Wear Protective Clothing
In addition to appropriate headgear, you should always wear any protective gear that is designed for your role. All wind farm employees should wear non-slip shoes to avoid unnecessary slip-and-fall accidents. Most require rubber electrician gloves, arc-protection suits, face shields, and other fire-retardant gear.
Protect Your Respiratory System
Wind farms can produce harmful dust, gases, and toxic vapors. Long-term exposure to certain airborne substances, even at low levels, can lead to long-term health problems. Make sure you wear a respirator or similar form of PPE while on the job.
Beware of Confined Spaces
The vast majority of wind turbine maintenance occurs inside the turbine. This is not an ideal working condition for anyone who has claustrophobia, as these spaces are very confined. All employees should know how to exit these confined spaces quickly and safely to account for claustrophobia or dwindling oxygen.
What Should Victims of Wind Farm Injuries Do Next?
If you were already injured in a wind farm accident, you are probably wondering what to do next. Chances are, you meet the qualifications to file a personal injury claim against your employer or another at-fault party, but doing so will require that you follow certain steps. Let’s look at the three crucial steps after you’ve sustained a wind farm injury.
Document the Accident
Make sure that someone creates an accident report so that your injuries go on the record with your employers. However, don’t stop there. If possible, take photos and videos that capture the conditions that led to your accident, and ask others who witnessed the accident if they’d be willing to provide a statement of what they saw.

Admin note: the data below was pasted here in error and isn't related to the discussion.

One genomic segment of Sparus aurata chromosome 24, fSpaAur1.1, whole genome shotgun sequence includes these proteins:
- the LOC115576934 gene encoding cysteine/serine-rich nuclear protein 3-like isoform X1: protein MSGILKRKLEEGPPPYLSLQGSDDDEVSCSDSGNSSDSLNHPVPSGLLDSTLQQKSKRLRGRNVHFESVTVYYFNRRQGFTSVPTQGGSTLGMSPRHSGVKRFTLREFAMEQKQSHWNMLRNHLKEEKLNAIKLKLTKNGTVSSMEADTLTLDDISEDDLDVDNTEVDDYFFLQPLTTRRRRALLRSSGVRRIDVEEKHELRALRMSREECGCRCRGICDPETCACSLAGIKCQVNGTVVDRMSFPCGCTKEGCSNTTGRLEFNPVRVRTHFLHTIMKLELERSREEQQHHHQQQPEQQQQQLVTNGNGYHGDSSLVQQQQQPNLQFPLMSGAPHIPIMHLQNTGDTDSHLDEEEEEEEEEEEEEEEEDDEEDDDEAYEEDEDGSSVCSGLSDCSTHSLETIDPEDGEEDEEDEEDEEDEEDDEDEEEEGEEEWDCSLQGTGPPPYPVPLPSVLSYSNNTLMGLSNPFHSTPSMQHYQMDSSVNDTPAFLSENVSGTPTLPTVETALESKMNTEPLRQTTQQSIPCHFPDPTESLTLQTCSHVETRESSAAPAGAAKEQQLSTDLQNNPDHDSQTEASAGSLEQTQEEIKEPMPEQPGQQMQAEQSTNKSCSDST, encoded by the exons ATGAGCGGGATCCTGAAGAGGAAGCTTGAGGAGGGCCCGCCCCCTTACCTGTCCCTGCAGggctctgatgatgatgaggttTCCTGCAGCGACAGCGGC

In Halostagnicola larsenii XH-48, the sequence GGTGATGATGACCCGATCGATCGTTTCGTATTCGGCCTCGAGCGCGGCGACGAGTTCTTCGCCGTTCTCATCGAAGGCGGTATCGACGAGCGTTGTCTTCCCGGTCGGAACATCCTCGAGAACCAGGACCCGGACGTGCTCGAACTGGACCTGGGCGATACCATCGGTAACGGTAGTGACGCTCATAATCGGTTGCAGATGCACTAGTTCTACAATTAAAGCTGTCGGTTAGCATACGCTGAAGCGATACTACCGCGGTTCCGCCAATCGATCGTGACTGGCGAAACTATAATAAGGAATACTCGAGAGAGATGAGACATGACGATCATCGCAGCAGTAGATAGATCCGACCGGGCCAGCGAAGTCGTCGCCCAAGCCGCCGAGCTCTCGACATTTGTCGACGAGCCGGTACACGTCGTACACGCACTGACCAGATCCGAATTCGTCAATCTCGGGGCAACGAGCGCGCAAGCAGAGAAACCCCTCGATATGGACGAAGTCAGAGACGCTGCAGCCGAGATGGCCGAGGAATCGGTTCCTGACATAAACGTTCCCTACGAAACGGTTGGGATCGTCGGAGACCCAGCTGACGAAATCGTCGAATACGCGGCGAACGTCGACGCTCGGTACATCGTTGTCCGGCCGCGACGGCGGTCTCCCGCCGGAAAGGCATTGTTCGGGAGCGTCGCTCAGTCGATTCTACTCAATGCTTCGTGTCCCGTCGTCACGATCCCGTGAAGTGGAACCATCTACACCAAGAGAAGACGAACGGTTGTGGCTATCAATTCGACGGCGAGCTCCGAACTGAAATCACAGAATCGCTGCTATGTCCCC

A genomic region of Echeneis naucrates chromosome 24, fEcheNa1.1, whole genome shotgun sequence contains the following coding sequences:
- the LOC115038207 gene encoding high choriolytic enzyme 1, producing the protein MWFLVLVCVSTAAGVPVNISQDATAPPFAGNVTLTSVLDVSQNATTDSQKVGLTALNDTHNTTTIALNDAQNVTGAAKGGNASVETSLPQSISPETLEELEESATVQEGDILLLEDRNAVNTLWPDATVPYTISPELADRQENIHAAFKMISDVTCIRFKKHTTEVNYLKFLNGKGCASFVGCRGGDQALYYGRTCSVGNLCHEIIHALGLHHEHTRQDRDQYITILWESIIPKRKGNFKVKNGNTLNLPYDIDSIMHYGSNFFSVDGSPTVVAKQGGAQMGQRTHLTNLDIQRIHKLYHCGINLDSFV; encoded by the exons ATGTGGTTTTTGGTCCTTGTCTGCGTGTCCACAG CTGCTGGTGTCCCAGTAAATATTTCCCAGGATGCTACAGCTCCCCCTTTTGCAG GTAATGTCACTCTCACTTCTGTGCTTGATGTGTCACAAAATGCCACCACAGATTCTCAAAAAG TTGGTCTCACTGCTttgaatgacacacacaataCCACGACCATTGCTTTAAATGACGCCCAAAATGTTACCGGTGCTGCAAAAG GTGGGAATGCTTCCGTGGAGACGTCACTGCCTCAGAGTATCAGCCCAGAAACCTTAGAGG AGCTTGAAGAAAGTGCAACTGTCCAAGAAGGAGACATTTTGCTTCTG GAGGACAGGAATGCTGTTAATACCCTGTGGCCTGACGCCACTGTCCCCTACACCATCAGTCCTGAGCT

This is especially important if the accident resulted from your employer failing to follow protocol. They may try to leave these details out of their own report, making it appear as if the accident was your fault. However, failing to provide proper training, forcing employees to perform duties outside of their normal parameters, or failing to provide appropriate and well-inspected gear and equipment are all signs that your employer is at fault.
Receive Medical Attention
As soon as you can, receive medical attention. Even if your injury seems like it might resolve itself, it is crucial that you go to an emergency room, a specialist, or your primary care provider.
This is crucial for two reasons. The first is that many injuries that seem minor at first can develop into something serious and life-threatening if not treated. The second is that you will need thorough documentation of your wind farm injuries in order to put together a case against the at-fault party.
Contact an Experienced Wind Farm Attorney
Once you have received the medical attention you need, it’s time to contact a wind farm attorney. You may be entitled to more compensation than what your employer is offering, and in fact, you may need far more compensation to cover your medical bills, lost income, and more.
Working with an attorney is the best way to navigate filing a wind farm accident claim. An experienced attorney can establish who was at fault and help you to put together a compelling case against the at-fault party. Because you are also up against the statute of limitations, an attorney can take over the majority of the heavy lifting, allowing you more time and peace to recover.
Contact the Morgan Legal Group for Legal Representation
As an employee or contractor working in a dangerous industry, it’s up to you to follow the right protocol to prevent wind farm accidents. However, the high rate of wind farm injuries tells us that even careful employees can still get hurt. When you’ve been injured on the job, it’s time to get in contact with an experienced lawyer.
Morgan Legal Group is proud to represent the victims of wind farm accidents. You don’t deserve to have your entire life turned upside down because you were injured on the job. Contact us, and we’ll set you up with a free case consultation.